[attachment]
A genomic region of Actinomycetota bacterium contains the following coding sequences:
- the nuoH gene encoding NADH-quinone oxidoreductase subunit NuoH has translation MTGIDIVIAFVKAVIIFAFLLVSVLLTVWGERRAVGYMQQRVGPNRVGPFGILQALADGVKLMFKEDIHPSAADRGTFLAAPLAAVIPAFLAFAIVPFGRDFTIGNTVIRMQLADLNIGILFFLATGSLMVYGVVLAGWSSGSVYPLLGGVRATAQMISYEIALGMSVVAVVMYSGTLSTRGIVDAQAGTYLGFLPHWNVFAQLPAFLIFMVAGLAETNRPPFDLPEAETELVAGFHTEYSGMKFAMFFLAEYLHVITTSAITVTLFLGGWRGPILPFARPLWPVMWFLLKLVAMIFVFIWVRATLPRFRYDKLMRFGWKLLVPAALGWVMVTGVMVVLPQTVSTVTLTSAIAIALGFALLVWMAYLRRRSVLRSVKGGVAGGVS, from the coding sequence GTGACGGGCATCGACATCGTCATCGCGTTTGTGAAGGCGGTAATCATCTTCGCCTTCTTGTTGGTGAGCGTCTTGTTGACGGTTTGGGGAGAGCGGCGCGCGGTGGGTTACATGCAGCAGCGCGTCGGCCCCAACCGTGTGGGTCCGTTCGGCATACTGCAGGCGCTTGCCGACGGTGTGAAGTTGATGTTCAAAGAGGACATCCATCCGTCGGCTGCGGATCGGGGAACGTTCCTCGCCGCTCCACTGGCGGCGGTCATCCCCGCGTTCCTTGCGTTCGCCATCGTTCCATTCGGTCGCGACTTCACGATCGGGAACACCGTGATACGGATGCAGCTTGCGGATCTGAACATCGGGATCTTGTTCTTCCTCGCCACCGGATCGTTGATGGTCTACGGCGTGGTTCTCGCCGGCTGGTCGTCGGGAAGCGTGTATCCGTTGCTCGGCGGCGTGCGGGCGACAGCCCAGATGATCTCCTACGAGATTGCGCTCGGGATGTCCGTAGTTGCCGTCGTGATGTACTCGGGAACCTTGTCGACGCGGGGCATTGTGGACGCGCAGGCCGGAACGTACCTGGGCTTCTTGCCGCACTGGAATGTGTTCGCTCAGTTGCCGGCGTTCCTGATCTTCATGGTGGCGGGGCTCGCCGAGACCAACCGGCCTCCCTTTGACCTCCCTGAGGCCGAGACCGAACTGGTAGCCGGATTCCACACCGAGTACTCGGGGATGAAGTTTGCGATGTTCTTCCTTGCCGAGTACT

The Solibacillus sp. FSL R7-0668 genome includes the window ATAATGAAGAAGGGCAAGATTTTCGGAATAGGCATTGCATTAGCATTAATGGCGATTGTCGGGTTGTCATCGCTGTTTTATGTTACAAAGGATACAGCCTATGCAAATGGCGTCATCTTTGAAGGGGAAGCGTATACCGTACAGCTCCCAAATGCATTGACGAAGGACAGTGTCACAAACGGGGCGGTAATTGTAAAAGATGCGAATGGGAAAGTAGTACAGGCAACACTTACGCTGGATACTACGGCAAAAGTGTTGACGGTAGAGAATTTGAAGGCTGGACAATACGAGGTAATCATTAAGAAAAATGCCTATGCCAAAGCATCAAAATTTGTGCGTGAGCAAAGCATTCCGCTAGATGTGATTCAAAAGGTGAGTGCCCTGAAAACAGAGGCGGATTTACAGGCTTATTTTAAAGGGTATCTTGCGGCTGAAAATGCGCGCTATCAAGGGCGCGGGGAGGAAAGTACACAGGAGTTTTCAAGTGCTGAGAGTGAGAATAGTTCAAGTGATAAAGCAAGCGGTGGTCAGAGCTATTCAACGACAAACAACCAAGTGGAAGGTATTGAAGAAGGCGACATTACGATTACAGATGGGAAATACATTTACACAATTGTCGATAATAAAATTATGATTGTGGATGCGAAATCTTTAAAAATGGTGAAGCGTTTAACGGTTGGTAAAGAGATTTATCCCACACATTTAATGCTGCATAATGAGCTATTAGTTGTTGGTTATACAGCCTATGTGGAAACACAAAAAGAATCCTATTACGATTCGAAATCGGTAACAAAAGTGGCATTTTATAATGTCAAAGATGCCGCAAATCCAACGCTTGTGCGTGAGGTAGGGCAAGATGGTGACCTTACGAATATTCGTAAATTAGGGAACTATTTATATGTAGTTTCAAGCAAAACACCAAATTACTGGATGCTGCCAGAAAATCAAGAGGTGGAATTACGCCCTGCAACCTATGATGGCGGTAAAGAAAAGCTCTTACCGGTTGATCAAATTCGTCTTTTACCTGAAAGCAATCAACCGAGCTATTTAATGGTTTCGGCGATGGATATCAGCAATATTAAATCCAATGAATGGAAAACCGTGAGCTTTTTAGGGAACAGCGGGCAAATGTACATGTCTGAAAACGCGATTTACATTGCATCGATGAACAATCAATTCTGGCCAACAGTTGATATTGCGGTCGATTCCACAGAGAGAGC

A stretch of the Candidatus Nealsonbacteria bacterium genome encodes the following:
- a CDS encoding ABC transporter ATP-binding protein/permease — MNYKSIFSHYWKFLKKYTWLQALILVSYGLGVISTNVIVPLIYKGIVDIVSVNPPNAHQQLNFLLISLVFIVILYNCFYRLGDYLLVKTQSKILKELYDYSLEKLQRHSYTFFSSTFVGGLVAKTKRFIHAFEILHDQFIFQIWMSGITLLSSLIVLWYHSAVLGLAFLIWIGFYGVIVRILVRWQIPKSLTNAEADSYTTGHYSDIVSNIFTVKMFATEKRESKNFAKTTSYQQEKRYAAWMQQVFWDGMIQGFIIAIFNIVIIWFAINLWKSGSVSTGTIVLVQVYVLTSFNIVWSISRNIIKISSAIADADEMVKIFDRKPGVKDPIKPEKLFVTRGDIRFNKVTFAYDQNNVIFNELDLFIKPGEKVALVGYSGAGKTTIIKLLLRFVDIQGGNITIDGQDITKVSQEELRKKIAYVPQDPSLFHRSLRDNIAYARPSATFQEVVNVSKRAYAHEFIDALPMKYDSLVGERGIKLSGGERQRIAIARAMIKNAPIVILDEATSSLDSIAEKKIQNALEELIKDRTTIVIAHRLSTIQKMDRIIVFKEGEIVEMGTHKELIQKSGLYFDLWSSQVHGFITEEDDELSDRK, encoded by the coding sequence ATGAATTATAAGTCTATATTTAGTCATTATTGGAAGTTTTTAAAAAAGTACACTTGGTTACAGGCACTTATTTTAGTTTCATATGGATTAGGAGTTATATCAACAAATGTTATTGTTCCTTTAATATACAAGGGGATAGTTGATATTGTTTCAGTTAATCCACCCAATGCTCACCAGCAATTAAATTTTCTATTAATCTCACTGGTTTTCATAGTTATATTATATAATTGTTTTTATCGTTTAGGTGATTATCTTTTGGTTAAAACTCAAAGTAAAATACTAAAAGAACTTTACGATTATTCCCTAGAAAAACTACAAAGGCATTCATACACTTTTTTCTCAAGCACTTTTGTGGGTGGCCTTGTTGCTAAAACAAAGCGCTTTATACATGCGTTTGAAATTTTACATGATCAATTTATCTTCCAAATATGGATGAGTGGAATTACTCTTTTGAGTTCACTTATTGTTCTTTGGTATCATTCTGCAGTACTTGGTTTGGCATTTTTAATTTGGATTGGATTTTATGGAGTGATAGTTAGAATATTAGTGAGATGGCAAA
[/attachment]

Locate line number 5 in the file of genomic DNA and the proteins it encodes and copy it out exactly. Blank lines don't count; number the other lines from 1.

- a CDS encoding ABC transporter ATP-binding protein/permease — MNYKSIFSHYWKFLKKYTWLQALILVSYGLGVISTNVIVPLIYKGIVDIVSVNPPNAHQQLNFLLISLVFIVILYNCFYRLGDYLLVKTQSKILKELYDYSLEKLQRHSYTFFSSTFVGGLVAKTKRFIHAFEILHDQFIFQIWMSGITLLSSLIVLWYHSAVLGLAFLIWIGFYGVIVRILVRWQIPKSLTNAEADSYTTGHYSDIVSNIFTVKMFATEKRESKNFAKTTSYQQEKRYAAWMQQVFWDGMIQGFIIAIFNIVIIWFAINLWKSGSVSTGTIVLVQVYVLTSFNIVWSISRNIIKISSAIADADEMVKIFDRKPGVKDPIKPEKLFVTRGDIRFNKVTFAYDQNNVIFNELDLFIKPGEKVALVGYSGAGKTTIIKLLLRFVDIQGGNITIDGQDITKVSQEELRKKIAYVPQDPSLFHRSLRDNIAYARPSATFQEVVNVSKRAYAHEFIDALPMKYDSLVGERGIKLSGGERQRIAIARAMIKNAPIVILDEATSSLDSIAEKKIQNALEELIKDRTTIVIAHRLSTIQKMDRIIVFKEGEIVEMGTHKELIQKSGLYFDLWSSQVHGFITEEDDELSDRK, encoded by the coding sequence ATGAATTATAAGTCTATATTTAGTCATTATTGGAAGTTTTTAAAAAAGTACACTTGGTTACAGGCACTTATTTTAGTTTCATATGGATTAGGAGTTATATCAACAAATGTTATTGTTCCTTTAATATACAAGGGGATAGTTGATATTGTTTCAGTTAATCCACCCAATGCTCACCAGCAATTAAATTTTCTATTAATCTCACTGGTTTTCATAGTTATATTATATAATTGTTTTTATCGTTTAGGTGATTATCTTTTGGTTAAAACTCAAAGTAAAATACTAAAAGAACTTTACGATTATTCCCTAGAAAAACTACAAAGGCATTCATACACTTTTTTCTCAAGCACTTTTGTGGGTGGCCTTGTTGCTAAAACAAAGCGCTTTATACATGCGTTTGAAATTTTACATGATCAATTTATCTTCCAAATATGGATGAGTGGAATTACTCTTTTGAGTTCACTTATTGTTCTTTGGTATCATTCTGCAGTACTTGGTTTGGCATTTTTAATTTGGATTGGATTTTATGGAGTGATAGTTAGAATATTAGTGAGATGGCAAA